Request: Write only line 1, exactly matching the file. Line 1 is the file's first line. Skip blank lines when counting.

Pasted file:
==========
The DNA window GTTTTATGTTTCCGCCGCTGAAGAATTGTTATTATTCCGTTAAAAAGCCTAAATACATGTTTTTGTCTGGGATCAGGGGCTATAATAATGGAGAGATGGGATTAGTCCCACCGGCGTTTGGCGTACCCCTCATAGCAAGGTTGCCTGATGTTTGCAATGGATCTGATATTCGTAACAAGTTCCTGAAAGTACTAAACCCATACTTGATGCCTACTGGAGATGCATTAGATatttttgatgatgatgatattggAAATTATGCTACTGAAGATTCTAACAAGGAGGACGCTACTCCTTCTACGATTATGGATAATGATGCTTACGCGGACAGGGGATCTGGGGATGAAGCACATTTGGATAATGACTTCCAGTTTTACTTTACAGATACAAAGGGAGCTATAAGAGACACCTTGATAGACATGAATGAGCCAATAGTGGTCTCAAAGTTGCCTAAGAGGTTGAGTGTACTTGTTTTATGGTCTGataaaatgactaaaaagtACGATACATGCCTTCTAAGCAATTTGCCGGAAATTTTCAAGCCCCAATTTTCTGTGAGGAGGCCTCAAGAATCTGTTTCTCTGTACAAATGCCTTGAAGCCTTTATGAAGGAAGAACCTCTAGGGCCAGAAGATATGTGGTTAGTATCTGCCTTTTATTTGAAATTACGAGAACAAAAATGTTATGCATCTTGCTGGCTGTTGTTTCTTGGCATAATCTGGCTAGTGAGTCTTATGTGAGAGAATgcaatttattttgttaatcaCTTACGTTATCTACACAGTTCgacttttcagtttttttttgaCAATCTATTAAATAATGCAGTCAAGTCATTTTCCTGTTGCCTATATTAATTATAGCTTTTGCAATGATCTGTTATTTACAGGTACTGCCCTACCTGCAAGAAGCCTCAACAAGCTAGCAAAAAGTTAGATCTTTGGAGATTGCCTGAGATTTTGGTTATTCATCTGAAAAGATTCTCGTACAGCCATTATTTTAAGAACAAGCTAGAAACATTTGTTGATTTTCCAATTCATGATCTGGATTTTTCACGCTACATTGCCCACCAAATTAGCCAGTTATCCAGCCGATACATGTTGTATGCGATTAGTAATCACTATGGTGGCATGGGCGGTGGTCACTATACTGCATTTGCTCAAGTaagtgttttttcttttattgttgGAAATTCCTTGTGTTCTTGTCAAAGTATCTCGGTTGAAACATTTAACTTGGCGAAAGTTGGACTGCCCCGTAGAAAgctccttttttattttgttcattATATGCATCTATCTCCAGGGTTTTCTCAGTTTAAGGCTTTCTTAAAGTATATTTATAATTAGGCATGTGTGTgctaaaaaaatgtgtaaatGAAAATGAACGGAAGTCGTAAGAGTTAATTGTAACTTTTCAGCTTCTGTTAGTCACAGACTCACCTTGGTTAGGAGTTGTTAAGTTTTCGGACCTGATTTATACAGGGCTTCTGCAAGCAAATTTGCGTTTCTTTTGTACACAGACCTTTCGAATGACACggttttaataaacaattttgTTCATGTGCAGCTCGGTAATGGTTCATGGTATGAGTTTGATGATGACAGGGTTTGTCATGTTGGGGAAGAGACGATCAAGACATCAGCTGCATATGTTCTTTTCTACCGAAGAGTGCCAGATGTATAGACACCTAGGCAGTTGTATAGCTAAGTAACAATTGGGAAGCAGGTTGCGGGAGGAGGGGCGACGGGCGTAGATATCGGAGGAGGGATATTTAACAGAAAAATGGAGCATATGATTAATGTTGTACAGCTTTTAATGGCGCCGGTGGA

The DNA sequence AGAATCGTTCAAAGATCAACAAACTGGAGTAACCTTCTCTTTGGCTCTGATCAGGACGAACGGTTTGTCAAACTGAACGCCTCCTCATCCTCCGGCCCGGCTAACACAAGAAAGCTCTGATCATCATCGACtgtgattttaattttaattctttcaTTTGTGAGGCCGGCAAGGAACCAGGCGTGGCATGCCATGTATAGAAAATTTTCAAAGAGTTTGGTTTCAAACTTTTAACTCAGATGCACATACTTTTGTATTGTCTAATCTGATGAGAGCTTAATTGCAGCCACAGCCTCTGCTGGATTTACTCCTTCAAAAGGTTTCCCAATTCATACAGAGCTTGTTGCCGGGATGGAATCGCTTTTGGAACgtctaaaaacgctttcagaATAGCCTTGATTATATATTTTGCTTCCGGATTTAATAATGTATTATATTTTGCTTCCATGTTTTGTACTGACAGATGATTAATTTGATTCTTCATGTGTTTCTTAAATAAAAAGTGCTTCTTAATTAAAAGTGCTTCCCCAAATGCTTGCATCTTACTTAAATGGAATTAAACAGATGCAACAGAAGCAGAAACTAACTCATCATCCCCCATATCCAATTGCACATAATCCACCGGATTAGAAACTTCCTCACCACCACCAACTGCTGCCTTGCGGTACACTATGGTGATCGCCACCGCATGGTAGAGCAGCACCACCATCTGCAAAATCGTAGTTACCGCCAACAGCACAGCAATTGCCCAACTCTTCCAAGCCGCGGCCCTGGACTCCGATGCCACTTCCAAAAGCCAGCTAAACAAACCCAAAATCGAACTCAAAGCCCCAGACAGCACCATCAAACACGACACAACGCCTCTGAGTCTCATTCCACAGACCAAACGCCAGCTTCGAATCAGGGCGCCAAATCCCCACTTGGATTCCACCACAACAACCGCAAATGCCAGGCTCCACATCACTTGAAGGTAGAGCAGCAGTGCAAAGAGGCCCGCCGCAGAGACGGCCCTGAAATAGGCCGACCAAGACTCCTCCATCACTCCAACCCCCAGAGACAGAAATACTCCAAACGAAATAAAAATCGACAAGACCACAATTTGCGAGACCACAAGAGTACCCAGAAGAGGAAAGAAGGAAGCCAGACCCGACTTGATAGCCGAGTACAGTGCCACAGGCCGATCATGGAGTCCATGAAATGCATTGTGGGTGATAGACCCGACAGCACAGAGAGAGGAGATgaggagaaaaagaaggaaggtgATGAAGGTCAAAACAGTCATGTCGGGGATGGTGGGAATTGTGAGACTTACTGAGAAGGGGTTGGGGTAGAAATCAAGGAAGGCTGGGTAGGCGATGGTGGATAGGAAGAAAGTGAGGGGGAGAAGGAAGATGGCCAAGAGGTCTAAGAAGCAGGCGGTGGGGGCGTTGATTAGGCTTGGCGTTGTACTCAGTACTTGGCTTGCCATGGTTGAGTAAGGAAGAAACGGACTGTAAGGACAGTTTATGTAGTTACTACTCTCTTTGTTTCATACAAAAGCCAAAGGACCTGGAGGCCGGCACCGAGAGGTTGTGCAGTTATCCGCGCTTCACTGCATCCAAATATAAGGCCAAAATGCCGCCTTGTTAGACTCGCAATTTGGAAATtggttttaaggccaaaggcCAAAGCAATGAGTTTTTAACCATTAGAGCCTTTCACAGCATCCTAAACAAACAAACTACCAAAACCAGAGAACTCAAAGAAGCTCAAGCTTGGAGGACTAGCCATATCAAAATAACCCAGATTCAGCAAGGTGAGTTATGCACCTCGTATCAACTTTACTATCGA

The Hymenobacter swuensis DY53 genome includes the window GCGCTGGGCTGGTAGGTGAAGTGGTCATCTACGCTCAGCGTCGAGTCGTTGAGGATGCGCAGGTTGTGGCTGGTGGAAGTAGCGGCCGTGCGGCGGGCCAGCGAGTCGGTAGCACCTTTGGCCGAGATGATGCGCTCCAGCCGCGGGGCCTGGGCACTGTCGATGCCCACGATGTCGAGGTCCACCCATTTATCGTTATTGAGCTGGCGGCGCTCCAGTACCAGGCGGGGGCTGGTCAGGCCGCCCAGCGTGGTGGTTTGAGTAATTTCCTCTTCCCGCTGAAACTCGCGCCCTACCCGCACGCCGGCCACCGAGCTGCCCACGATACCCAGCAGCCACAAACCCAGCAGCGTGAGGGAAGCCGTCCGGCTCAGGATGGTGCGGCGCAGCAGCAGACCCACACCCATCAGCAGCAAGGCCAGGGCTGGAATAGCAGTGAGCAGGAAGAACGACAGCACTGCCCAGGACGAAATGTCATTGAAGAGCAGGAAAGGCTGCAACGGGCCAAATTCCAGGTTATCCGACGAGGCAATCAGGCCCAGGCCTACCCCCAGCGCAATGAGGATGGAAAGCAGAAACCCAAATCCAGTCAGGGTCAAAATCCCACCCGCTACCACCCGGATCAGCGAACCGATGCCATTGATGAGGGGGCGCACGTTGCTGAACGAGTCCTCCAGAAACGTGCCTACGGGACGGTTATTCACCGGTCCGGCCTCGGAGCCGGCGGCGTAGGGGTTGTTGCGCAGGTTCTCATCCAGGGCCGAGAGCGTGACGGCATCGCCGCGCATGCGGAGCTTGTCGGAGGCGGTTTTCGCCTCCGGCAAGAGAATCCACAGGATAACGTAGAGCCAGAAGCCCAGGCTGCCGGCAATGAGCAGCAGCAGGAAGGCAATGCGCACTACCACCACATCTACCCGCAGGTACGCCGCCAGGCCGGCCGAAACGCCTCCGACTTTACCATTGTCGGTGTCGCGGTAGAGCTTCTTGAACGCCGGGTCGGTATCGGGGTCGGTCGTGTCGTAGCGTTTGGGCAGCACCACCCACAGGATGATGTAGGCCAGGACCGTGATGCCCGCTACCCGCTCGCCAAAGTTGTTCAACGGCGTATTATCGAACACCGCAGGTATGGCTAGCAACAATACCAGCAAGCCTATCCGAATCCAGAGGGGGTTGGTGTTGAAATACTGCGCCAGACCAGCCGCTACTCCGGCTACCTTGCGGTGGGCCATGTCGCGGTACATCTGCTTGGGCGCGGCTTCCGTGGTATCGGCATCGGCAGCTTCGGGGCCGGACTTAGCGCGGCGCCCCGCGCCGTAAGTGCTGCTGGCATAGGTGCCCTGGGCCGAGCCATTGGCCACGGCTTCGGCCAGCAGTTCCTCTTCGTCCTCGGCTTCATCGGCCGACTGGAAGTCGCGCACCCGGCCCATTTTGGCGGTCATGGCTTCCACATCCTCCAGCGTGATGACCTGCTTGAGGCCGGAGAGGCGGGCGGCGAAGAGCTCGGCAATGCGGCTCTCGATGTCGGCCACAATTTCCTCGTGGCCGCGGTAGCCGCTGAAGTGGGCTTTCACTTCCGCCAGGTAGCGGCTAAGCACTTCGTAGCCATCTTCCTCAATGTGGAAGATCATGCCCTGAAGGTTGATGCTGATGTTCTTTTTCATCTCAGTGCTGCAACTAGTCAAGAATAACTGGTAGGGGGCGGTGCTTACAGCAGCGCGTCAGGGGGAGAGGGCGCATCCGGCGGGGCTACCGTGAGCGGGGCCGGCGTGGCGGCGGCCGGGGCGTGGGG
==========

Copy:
The DNA window GTTTTATGTTTCCGCCGCTGAAGAATTGTTATTATTCCGTTAAAAAGCCTAAATACATGTTTTTGTCTGGGATCAGGGGCTATAATAATGGAGAGATGGGATTAGTCCCACCGGCGTTTGGCGTACCCCTCATAGCAAGGTTGCCTGATGTTTGCAATGGATCTGATATTCGTAACAAGTTCCTGAAAGTACTAAACCCATACTTGATGCCTACTGGAGATGCATTAGATatttttgatgatgatgatattggAAATTATGCTACTGAAGATTCTAACAAGGAGGACGCTACTCCTTCTACGATTATGGATAATGATGCTTACGCGGACAGGGGATCTGGGGATGAAGCACATTTGGATAATGACTTCCAGTTTTACTTTACAGATACAAAGGGAGCTATAAGAGACACCTTGATAGACATGAATGAGCCAATAGTGGTCTCAAAGTTGCCTAAGAGGTTGAGTGTACTTGTTTTATGGTCTGataaaatgactaaaaagtACGATACATGCCTTCTAAGCAATTTGCCGGAAATTTTCAAGCCCCAATTTTCTGTGAGGAGGCCTCAAGAATCTGTTTCTCTGTACAAATGCCTTGAAGCCTTTATGAAGGAAGAACCTCTAGGGCCAGAAGATATGTGGTTAGTATCTGCCTTTTATTTGAAATTACGAGAACAAAAATGTTATGCATCTTGCTGGCTGTTGTTTCTTGGCATAATCTGGCTAGTGAGTCTTATGTGAGAGAATgcaatttattttgttaatcaCTTACGTTATCTACACAGTTCgacttttcagtttttttttgaCAATCTATTAAATAATGCAGTCAAGTCATTTTCCTGTTGCCTATATTAATTATAGCTTTTGCAATGATCTGTTATTTACAGGTACTGCCCTACCTGCAAGAAGCCTCAACAAGCTAGCAAAAAGTTAGATCTTTGGAGATTGCCTGAGATTTTGGTTATTCATCTGAAAAGATTCTCGTACAGCCATTATTTTAAGAACAAGCTAGAAACATTTGTTGATTTTCCAATTCATGATCTGGATTTTTCACGCTACATTGCCCACCAAATTAGCCAGTTATCCAGCCGATACATGTTGTATGCGATTAGTAATCACTATGGTGGCATGGGCGGTGGTCACTATACTGCATTTGCTCAAGTaagtgttttttcttttattgttgGAAATTCCTTGTGTTCTTGTCAAAGTATCTCGGTTGAAACATTTAACTTGGCGAAAGTTGGACTGCCCCGTAGAAAgctccttttttattttgttcattATATGCATCTATCTCCAGGGTTTTCTCAGTTTAAGGCTTTCTTAAAGTATATTTATAATTAGGCATGTGTGTgctaaaaaaatgtgtaaatGAAAATGAACGGAAGTCGTAAGAGTTAATTGTAACTTTTCAGCTTCTGTTAGTCACAGACTCACCTTGGTTAGGAGTTGTTAAGTTTTCGGACCTGATTTATACAGGGCTTCTGCAAGCAAATTTGCGTTTCTTTTGTACACAGACCTTTCGAATGACACggttttaataaacaattttgTTCATGTGCAGCTCGGTAATGGTTCATGGTATGAGTTTGATGATGACAGGGTTTGTCATGTTGGGGAAGAGACGATCAAGACATCAGCTGCATATGTTCTTTTCTACCGAAGAGTGCCAGATGTATAGACACCTAGGCAGTTGTATAGCTAAGTAACAATTGGGAAGCAGGTTGCGGGAGGAGGGGCGACGGGCGTAGATATCGGAGGAGGGATATTTAACAGAAAAATGGAGCATATGATTAATGTTGTACAGCTTTTAATGGCGCCGGTGGA